Resilient, but from whose perspective? Like-for-like comparison of objective and subjective evaluations of resilience

This paper compares objective and subjective ways of evaluating resilience, a concept that has quickly risen to prominence among the international development community. Donors, governments and civil society organisations are making ever larger political and financial commitments towards supporting resilience in the face of changing global risks. Accurate measurement of resilience is thus crucial in ensuring that resilience-building activities are effective and target communities most in need.

To date, resilience measurement has been heavily reliant on objective tools and approaches. These refer to measurement practices that are independent of the judgement and perspectives of those being evaluated (either with regard to how resilience is defined or evaluated). More recently, scholars and practitioners have proposed a range of subjective approaches. They follow a contrasting approach – seeking to factor people’s own judgements and evaluations directly into the measurement process: they make use of people’s perceptions of what resilience means to them and rely on self-evaluations of their own capacity to deal with risk. While both approaches have their strengths and weaknesses, little is known about how objective and subjective modes of evaluation compare.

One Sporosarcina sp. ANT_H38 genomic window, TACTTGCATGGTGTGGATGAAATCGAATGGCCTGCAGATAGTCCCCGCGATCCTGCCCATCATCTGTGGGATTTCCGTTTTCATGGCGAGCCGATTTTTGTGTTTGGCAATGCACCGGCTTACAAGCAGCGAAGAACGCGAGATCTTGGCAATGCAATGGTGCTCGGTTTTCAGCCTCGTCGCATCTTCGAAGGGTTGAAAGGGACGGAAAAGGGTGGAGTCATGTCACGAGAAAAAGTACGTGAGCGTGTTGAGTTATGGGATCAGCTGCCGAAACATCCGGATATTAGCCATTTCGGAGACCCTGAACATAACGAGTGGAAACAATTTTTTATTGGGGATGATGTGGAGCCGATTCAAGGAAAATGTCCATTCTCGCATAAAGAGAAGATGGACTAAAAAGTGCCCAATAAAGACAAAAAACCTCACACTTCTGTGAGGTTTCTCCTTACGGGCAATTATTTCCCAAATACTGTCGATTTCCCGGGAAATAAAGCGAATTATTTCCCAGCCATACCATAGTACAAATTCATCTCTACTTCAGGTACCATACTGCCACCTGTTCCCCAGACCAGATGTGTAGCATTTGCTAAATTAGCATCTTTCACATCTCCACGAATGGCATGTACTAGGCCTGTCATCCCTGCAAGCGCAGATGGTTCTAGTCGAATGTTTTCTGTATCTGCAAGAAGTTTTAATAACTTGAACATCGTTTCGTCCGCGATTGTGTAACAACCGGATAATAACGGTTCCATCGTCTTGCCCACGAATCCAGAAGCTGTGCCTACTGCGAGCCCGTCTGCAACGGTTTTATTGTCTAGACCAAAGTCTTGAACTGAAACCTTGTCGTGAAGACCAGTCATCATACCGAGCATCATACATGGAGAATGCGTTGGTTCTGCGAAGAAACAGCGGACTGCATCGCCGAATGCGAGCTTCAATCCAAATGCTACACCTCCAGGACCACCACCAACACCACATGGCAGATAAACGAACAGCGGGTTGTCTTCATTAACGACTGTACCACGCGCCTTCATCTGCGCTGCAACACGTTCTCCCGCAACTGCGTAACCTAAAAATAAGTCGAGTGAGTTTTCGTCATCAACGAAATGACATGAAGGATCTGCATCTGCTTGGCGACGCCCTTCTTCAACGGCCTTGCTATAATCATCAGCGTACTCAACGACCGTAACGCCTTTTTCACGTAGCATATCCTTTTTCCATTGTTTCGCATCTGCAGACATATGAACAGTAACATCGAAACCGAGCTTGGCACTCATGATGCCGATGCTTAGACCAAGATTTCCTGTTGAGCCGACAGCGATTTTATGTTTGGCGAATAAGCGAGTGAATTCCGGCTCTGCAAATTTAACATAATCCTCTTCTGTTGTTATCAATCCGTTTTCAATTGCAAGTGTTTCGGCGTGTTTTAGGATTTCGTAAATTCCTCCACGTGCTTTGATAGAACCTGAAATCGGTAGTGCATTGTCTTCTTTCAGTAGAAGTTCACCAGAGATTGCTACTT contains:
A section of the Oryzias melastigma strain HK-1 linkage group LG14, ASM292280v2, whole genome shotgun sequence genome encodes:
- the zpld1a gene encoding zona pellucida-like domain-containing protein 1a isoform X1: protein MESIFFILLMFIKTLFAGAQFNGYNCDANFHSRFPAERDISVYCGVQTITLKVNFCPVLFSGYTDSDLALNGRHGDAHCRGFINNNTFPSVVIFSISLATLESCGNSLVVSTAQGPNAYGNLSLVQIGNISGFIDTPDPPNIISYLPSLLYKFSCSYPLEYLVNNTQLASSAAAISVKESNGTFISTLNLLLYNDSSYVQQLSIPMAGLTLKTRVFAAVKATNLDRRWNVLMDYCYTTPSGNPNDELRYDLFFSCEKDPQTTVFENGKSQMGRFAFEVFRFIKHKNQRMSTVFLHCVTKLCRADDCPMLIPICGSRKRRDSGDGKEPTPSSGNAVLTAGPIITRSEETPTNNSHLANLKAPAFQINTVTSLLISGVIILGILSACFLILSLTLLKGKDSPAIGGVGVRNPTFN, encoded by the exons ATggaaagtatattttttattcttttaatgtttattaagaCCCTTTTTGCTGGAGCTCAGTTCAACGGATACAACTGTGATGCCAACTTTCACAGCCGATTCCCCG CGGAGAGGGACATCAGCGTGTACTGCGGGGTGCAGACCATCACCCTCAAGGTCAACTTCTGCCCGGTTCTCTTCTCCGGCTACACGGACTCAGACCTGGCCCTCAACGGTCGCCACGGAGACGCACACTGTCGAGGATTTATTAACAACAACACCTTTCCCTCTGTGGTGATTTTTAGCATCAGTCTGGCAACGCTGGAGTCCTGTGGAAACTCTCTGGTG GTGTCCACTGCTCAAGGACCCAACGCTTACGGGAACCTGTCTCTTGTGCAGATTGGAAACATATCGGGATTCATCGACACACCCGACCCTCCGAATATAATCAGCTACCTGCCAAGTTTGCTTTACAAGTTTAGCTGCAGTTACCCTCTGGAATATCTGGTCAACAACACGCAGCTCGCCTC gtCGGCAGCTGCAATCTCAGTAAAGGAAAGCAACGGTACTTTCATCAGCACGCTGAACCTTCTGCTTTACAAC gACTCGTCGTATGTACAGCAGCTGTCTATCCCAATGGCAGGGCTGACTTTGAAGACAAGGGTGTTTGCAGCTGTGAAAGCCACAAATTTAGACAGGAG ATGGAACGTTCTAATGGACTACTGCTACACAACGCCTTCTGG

This paper addresses these questions, focusing on measurements of household resilience to a range of risks. The authors introduce a new method of subjective evaluation termed the Subjective self-Evaluated Resilience Score (SERS). Using a survey of 2,308 households in Northern Uganda, they assigned a range of SERS modules alongside a traditional objective module of resilience measurement. This allowed like-for-like comparisons of the objectively and subjectively evaluated resilience scores for the first time.

The survey findings suggest there is a moderate relationship between objective and subjective modules, with SERS scores demonstrating similar positive influences on the main components of objectively-evaluated resilience. While both modules share many of the same underlying factors, there are notable differences, particularly with regard to associations with coping strategies, levels of education and exposure to prior shocks. The researchers also investigate different ways of characterising subjectively-evaluated resilience and find few areas of divergence.

The findings highlight the need for existing measurement toolkits to pay closer attention to the selection of pre-existing indicators and offer opportunities for combining subjective and objective methods of evaluating resilience.

Grantham Research Institute Working Paper series ISSN: 2515-5717 (online)

CCCEP Working Paper series ISSN: 2515-5709 (online)